A trip to Talant with my Méthodologie class!! (aka just me and my professor)

Small cars and wine shops? Yup, I’m in Europe


Slaut à tous! It has been quite a while since my last post, and I have SO much to fill you in on, so lets jump right in!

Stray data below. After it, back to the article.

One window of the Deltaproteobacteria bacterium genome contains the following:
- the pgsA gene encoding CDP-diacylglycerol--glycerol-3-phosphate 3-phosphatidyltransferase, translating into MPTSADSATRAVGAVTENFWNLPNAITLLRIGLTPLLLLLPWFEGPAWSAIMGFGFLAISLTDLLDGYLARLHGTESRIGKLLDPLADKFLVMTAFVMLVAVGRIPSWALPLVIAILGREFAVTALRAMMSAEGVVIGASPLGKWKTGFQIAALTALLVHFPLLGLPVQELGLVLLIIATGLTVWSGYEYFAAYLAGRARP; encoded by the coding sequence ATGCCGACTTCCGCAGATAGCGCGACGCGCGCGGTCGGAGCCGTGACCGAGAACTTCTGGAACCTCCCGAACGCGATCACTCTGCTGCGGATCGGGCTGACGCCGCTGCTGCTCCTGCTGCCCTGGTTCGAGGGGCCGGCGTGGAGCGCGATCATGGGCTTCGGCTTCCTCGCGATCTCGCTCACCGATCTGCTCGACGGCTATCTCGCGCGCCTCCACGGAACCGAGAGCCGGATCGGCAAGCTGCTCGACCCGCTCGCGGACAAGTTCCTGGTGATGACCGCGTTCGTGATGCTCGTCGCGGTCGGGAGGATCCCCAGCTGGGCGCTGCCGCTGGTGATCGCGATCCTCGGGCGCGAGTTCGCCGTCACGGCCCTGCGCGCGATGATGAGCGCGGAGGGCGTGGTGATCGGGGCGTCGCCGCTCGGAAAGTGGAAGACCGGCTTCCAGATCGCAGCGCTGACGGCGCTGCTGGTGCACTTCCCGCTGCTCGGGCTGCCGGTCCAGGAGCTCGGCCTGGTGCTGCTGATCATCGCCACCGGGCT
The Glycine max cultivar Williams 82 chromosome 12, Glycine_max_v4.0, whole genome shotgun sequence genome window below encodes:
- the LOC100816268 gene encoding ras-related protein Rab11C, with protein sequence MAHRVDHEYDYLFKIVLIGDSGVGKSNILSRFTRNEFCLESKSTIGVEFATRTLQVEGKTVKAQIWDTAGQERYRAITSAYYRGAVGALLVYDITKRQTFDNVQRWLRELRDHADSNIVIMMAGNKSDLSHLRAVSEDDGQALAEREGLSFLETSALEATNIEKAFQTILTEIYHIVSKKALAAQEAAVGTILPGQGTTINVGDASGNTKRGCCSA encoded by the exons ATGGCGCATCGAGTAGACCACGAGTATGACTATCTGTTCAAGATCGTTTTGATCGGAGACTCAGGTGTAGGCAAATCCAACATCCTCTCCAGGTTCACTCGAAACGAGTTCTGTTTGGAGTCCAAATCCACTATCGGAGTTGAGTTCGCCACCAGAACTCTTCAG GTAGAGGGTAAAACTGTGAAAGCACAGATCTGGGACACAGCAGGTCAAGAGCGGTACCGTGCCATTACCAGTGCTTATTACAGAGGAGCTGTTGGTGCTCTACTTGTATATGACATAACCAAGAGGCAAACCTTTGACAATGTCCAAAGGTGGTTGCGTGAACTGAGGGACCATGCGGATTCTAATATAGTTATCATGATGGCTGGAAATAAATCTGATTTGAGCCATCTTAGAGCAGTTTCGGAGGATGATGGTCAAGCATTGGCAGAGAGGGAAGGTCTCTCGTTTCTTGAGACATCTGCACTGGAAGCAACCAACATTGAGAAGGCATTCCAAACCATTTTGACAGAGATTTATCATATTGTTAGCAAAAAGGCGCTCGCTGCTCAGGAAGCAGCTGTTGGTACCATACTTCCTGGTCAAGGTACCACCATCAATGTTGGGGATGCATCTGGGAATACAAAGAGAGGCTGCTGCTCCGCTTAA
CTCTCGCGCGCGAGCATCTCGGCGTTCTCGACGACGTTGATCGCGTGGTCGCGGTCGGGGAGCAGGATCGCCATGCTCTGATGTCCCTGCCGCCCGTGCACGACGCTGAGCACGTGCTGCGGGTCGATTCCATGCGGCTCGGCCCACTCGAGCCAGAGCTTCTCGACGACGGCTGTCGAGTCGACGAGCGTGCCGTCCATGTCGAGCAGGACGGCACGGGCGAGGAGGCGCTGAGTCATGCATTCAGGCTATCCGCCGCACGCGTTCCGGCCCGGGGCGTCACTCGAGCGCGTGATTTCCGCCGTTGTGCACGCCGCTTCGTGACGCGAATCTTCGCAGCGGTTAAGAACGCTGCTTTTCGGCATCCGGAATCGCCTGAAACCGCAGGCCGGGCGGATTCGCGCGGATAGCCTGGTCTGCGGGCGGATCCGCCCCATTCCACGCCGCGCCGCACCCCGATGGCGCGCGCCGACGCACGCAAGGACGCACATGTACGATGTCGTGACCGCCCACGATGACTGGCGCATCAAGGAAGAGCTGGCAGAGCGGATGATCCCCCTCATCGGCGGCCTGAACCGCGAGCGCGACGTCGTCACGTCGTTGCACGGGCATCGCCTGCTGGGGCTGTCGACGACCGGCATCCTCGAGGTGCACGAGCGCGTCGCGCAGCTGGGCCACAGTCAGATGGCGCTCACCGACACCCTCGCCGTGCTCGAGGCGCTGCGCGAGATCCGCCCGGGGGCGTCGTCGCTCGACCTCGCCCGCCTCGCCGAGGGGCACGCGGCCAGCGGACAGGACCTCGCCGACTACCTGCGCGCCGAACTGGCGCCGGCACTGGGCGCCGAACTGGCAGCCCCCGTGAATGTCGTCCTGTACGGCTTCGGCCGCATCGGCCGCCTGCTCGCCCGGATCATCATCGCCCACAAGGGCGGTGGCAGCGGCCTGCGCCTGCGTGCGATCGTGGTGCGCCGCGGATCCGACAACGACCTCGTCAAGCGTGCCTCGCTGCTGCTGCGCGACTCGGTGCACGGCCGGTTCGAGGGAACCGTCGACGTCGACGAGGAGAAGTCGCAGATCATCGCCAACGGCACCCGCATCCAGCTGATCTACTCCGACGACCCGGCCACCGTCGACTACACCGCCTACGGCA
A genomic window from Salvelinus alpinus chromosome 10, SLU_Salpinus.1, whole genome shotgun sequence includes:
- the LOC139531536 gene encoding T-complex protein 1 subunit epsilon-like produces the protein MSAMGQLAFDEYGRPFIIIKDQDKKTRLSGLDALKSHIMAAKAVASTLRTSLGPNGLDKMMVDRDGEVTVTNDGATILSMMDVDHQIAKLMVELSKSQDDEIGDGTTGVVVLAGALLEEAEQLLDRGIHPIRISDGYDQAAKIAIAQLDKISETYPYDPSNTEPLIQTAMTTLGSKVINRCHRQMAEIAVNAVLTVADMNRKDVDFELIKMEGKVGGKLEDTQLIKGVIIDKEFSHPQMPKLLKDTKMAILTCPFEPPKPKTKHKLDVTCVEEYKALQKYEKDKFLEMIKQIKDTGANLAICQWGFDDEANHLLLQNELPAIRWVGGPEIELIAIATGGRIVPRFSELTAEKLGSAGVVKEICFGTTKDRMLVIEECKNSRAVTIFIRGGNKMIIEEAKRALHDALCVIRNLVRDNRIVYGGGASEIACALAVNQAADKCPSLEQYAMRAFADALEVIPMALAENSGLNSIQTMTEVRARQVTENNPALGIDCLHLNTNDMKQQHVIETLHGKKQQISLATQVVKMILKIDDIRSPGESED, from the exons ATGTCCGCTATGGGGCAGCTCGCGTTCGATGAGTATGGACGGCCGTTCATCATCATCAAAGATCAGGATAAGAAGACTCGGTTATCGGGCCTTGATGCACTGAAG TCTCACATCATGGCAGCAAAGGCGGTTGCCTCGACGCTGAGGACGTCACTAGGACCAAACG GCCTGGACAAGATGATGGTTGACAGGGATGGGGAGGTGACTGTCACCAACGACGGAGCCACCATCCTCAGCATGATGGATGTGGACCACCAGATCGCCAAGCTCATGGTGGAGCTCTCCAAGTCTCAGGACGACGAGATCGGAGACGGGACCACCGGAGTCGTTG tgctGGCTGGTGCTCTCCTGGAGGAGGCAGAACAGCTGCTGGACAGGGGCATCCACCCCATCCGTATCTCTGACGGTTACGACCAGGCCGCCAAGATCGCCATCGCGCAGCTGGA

La semaine dernière (last week) was my long anticipated trip to Munich, Germany for the world famous Oktoberfest. It was decided weeks ago that I would take the same bus out of Strasbourg with the other HC kids headed to Munich, which gave me the perfect excuse to come visit all the other French kids a day early. To be honest, I was un peu nerveux (a bit nervous) to visit Strasbourg, due to the fact that it’s the “what could have been” of my study abroad experience. I couldn’t help but think to myself on the train, “what if I actually like Strasbourg better than Dijon, with its giant cathedrals, scenic bridges over the Rhine, and 11 other Holy Cross kids??” How would I be able to stay in Dijon if i found out that life in a bigger city was a better fit for me? Regardless, when I arrived in the Strasbourg I was met by none other than my old French FLA Élise! Finally seeing the person who I’ve had countless conversations about France with, in France, was surreal. Élise showed me around her city and we reminisced about all the good times we had on the Hill last year, just like we said we would do while in 301 level  French practicum. After our tour, we met up with the other old FLA, Mathias, and the rest of the Holy Cross students at a local restaurant. Upon sitting down at our table, I realized that this was my first time being face to face with other Americans ALL MONTH. I loved catching up with all my fellow Frenchies’ adventures and relaying my own. While walking the streets of Strasbourg after finishing at the restaurant, I came to conclusion that Strasbourg really was not for me, and that I am beyond happy with where I am in Dijon. From what I gathered, Strasbourg is a totally different experience than Dijon, it’s much more of a city vibe and I really could not see myself living there without feeling overwhelmed. I love Dijon and its warm small city feel, and I guess it’s where I was always meant to be.